BARBER + QUEUES + HORSE = BARBECUE SAUCE


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Canadian singer and songwriter Eilleen Regina “Shania” Twain, OC celebrates her 57th birthday today. Co-written with her first spouse, this is a live performance of a song from her fourth studio album Up!:

63 comments on “ST 3175 (Hints)
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  1. As ever on Sunday very enjoyable indeed from the man who never disappoints.
    Thought some of the anagram indicators were very cleverly hidden in the surface reads (can’t specify otherwise I’ll get the red pen treatment!).
    Although it’s a bit old fashioned had to laugh at 25a, liked 18d but my favourite was 1a.
    Many thanks to Dada and Senf

  2. Found this delightful puzzle bordering Toughie territory.
    Last in, to my shame, 1a and 3d.
    17 and 25a brought a smile.
    So, 4.5*/5*
    Many thanks Dada and Senf.
    .
    .

  3. Senf, 26a also appears in the paper as “label stew”. I too wondered if it might be a misprint but that would create a bizarre surface.

    1. I should add that I enjoyed the puzzle. It was certainly challenging and my rating is 4*/4*.

      Many thanks to Dada and to Senf.

    2. Thanks RD, and CS below. It must have come from Dada’s personal thesaurus as I couldn’t find supporting evidence in what I have available.

      1. I agree, Senf. Even the description “stretched” doesn’t seem to cover this, but I’d be very happy if someone can provide an example – not easy I know on a prize puzzle day.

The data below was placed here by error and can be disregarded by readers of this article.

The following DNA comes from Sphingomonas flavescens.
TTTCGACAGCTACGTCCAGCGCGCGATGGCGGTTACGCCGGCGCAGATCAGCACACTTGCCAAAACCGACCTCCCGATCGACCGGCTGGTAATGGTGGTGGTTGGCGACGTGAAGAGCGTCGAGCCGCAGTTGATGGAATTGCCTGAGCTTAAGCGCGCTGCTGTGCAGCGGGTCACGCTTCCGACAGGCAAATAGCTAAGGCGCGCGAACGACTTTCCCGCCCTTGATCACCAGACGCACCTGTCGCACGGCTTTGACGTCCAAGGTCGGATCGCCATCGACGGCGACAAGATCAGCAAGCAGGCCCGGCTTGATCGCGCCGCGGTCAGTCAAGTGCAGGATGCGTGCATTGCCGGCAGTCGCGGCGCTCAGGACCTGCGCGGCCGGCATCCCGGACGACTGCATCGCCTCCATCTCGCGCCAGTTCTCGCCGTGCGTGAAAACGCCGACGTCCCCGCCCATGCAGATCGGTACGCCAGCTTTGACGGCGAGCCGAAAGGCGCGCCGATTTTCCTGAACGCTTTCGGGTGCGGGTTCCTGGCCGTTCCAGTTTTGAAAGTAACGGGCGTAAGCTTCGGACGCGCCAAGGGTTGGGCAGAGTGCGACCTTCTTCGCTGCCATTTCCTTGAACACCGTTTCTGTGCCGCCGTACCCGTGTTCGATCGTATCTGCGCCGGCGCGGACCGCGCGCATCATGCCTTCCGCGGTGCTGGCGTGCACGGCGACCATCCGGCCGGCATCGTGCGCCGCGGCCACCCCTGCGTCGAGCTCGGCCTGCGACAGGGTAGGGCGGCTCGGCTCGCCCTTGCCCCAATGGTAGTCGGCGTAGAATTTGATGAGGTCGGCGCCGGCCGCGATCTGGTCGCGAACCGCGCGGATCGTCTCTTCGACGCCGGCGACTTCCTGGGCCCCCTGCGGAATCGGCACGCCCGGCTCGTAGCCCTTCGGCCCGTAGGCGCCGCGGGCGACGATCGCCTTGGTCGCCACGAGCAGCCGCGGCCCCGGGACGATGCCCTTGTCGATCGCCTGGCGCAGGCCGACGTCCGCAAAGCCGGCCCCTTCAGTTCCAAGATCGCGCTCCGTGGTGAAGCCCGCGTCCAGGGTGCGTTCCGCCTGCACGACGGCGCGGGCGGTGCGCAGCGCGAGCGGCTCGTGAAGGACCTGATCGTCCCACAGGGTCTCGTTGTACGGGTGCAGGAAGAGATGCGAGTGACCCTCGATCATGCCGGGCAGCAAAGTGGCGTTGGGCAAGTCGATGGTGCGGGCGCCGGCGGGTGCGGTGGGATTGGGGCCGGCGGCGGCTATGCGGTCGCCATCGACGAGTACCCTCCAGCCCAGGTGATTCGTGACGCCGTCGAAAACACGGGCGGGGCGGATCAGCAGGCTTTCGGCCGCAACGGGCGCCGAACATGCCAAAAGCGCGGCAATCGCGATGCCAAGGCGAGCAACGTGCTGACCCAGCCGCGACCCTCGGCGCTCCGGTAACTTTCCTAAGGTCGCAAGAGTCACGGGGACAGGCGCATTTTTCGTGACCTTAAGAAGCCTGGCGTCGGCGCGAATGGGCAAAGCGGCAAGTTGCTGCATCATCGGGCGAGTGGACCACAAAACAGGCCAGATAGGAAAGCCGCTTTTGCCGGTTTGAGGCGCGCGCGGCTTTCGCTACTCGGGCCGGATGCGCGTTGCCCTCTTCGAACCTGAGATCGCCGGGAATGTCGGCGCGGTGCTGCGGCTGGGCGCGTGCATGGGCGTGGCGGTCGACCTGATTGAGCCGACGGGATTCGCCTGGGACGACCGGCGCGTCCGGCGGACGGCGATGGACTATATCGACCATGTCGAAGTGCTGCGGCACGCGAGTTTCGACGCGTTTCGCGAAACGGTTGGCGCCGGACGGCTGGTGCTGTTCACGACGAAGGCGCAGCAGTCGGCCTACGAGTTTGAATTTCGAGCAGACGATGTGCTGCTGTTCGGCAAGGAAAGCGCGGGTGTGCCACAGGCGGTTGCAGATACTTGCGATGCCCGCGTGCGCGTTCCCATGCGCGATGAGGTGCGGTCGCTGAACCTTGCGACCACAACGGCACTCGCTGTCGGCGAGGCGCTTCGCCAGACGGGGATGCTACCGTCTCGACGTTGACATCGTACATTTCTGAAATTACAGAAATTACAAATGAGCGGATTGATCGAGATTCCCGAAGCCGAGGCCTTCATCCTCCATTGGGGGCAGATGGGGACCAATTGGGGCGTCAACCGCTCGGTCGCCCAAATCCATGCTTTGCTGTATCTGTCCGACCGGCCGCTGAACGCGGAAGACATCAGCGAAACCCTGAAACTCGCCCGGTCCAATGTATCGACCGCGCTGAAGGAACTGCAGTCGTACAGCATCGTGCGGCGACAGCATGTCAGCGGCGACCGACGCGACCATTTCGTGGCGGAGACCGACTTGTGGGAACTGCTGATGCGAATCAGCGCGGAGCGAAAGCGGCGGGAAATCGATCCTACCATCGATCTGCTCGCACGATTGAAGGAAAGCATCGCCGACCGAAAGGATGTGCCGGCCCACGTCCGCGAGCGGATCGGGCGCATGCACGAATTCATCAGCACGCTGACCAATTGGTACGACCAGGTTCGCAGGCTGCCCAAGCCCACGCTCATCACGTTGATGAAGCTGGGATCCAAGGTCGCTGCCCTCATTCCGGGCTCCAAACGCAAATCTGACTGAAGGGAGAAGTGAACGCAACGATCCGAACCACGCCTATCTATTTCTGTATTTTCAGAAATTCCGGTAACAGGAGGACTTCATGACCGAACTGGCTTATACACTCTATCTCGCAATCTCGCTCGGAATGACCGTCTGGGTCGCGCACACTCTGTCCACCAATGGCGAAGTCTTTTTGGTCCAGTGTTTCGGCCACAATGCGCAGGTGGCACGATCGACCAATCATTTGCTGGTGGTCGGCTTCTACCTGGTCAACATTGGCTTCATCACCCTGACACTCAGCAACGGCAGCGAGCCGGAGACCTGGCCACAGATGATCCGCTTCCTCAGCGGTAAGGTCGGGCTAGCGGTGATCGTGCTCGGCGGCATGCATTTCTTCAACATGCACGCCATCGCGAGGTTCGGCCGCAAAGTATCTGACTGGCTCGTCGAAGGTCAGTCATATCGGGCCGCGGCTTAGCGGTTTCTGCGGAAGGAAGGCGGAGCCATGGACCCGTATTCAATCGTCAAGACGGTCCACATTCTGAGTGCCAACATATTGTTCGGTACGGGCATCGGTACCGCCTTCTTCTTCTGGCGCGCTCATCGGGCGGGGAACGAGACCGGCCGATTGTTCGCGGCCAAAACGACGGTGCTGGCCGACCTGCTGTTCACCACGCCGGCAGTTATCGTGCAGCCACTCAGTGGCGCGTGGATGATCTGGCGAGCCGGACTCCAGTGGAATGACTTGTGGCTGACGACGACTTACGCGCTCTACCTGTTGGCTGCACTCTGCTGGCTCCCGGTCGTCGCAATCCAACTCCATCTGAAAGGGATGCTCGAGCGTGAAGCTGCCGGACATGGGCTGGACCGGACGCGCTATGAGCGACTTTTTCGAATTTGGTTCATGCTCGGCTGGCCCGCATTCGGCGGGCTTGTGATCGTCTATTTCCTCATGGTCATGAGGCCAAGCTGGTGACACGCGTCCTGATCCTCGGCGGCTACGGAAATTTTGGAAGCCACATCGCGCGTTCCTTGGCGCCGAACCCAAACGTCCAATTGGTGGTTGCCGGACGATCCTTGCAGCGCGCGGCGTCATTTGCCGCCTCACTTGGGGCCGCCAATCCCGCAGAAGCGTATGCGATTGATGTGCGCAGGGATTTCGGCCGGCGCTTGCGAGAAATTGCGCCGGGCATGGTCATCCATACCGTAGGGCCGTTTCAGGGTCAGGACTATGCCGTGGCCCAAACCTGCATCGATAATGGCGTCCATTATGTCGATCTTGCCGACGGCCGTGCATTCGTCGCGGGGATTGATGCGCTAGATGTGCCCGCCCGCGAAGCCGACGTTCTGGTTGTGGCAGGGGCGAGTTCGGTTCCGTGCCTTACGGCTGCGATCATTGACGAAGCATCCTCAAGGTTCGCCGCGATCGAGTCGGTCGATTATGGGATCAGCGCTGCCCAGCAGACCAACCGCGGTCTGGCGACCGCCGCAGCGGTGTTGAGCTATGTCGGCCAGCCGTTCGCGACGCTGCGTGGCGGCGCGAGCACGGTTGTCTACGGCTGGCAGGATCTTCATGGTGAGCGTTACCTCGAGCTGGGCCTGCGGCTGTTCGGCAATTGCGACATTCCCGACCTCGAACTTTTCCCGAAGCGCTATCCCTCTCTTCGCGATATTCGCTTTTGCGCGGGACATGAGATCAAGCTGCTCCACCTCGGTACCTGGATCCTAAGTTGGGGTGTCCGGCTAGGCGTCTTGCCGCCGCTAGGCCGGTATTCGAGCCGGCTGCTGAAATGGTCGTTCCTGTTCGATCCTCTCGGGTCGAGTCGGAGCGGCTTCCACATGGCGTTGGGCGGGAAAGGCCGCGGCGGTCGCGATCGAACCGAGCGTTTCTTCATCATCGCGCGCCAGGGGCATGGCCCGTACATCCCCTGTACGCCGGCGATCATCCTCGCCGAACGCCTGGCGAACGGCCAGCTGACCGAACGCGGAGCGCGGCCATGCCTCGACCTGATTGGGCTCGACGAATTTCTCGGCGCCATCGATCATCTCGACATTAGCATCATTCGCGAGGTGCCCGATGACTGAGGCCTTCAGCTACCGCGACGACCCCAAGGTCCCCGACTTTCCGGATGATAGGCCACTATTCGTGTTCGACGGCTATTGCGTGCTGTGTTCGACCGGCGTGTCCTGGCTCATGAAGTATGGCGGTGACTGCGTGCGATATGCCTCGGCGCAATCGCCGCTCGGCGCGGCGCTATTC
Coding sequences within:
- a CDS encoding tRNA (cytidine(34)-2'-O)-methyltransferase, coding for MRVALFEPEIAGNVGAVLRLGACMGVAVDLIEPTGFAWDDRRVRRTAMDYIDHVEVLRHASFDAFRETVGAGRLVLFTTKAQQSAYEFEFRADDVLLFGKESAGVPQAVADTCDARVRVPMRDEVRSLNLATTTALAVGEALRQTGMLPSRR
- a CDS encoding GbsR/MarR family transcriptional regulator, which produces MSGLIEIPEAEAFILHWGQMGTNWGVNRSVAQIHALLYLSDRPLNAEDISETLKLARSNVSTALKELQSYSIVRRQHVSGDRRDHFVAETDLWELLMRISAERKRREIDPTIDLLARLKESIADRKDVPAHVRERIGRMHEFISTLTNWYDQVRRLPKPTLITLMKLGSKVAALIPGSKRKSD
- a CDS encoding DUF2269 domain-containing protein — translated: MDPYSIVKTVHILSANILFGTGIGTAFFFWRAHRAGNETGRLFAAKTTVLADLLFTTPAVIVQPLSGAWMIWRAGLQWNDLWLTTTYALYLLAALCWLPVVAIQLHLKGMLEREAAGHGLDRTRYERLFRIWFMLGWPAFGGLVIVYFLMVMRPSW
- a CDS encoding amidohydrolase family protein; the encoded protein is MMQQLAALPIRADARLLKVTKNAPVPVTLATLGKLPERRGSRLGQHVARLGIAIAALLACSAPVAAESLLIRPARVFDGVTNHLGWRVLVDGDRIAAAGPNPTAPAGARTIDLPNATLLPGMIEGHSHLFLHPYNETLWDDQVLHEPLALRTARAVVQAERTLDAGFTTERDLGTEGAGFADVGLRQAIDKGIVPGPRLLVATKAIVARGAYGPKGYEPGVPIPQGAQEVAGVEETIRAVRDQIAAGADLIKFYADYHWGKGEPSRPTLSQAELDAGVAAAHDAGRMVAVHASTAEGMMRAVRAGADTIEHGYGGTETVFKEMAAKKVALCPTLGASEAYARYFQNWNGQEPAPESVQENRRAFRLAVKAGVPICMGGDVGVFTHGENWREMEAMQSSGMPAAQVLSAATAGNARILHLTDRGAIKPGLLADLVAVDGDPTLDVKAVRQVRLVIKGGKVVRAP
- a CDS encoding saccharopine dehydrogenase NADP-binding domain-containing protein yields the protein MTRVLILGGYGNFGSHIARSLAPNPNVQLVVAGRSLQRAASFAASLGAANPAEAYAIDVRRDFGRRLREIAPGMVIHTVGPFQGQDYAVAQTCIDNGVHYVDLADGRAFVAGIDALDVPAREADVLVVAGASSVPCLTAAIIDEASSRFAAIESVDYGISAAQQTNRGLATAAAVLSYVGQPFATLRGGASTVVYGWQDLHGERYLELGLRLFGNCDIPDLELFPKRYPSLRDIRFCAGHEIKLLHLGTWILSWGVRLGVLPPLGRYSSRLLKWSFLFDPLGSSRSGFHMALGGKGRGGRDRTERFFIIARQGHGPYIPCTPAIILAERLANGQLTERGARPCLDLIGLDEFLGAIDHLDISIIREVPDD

4. A friendly Dada just right for someone who has a busy morning as it is ‘do something with the peach mountain season’

    I too wondered about 26a but I came to the conclusion that a label could be described as the solution

    Thanks to Dada and Senf

    PS If anyone with the paper could tell us who set the Sunday Toughie, that would be much appreciated.

      1. Good puzzle and review. Missed out the third word from the Quickie that makes the whole phrase ‘barbecue sauce’

        1. Senf does not have the advantage of the italics in his electronic version of the puzzle. I am sure as soon as he is able the quickie pun will be updated.

        2. Thanks for the info. As I have indicated before, as my source is the DT Puzzles Website, I do not have the benefit of italicised pun associated clues so I have to guess, usually incorrectly.

          Pun now updated.

  5. Very tough today esp the bottom left corner. I thought 21d was a poor anagram indicator and 1a a very poor clue indeed. Starting a puzzle with an obscure word is extremely underhand. Cannot understand my answer to 28a, it is correct according to Google but what it has to do with Adonis is beyond me. On the plus side I enjoyed 25a and 15d.
    A decent puzzle spoilt by some poor clues, not up to Dadas usual high standard in my opinion.
    Thx for the hints (shame there were few in the bottom left where they were most needed).
    *****/**

      1. Now I see it, if I lived to a 1000 that would never had occurred to me. I had tried every Greek I could think of but missed the modern version. Mrs B had no idea either.
        Thx for putting me out of my misery!

    1. We have had the anagram indicator in 21d before and, as I remember it well, it was probably in a Sunday Dada so I would expect to see it again.

  6. The first definition at 1a was a new one on me & I too pondered on 26d & came to the same conclusion as CS. Must just be me because I didn’t think this was one of his better puzzles but I’ll settle for a brisk solve with all satisfactorily parsed. 13&25a my top two.
    Thanks as ever to D&S